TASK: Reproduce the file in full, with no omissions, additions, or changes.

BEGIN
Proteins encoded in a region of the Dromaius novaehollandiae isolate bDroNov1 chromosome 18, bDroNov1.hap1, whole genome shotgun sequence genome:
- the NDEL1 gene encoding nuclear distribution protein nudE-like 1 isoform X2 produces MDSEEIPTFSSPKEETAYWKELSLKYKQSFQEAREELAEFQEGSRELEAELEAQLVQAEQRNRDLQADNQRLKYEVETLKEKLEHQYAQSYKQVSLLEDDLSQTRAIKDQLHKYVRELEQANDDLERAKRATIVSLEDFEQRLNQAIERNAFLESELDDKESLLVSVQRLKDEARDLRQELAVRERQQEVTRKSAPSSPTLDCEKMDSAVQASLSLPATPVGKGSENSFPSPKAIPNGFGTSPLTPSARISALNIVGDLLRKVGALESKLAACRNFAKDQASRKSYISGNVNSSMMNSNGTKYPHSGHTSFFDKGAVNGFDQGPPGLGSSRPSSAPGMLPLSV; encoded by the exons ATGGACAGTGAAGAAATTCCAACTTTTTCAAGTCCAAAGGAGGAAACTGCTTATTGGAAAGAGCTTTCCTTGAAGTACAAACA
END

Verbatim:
Proteins encoded in a region of the Dromaius novaehollandiae isolate bDroNov1 chromosome 18, bDroNov1.hap1, whole genome shotgun sequence genome:
- the NDEL1 gene encoding nuclear distribution protein nudE-like 1 isoform X2 produces MDSEEIPTFSSPKEETAYWKELSLKYKQSFQEAREELAEFQEGSRELEAELEAQLVQAEQRNRDLQADNQRLKYEVETLKEKLEHQYAQSYKQVSLLEDDLSQTRAIKDQLHKYVRELEQANDDLERAKRATIVSLEDFEQRLNQAIERNAFLESELDDKESLLVSVQRLKDEARDLRQELAVRERQQEVTRKSAPSSPTLDCEKMDSAVQASLSLPATPVGKGSENSFPSPKAIPNGFGTSPLTPSARISALNIVGDLLRKVGALESKLAACRNFAKDQASRKSYISGNVNSSMMNSNGTKYPHSGHTSFFDKGAVNGFDQGPPGLGSSRPSSAPGMLPLSV; encoded by the exons ATGGACAGTGAAGAAATTCCAACTTTTTCAAGTCCAAAGGAGGAAACTGCTTATTGGAAAGAGCTTTCCTTGAAGTACAAACA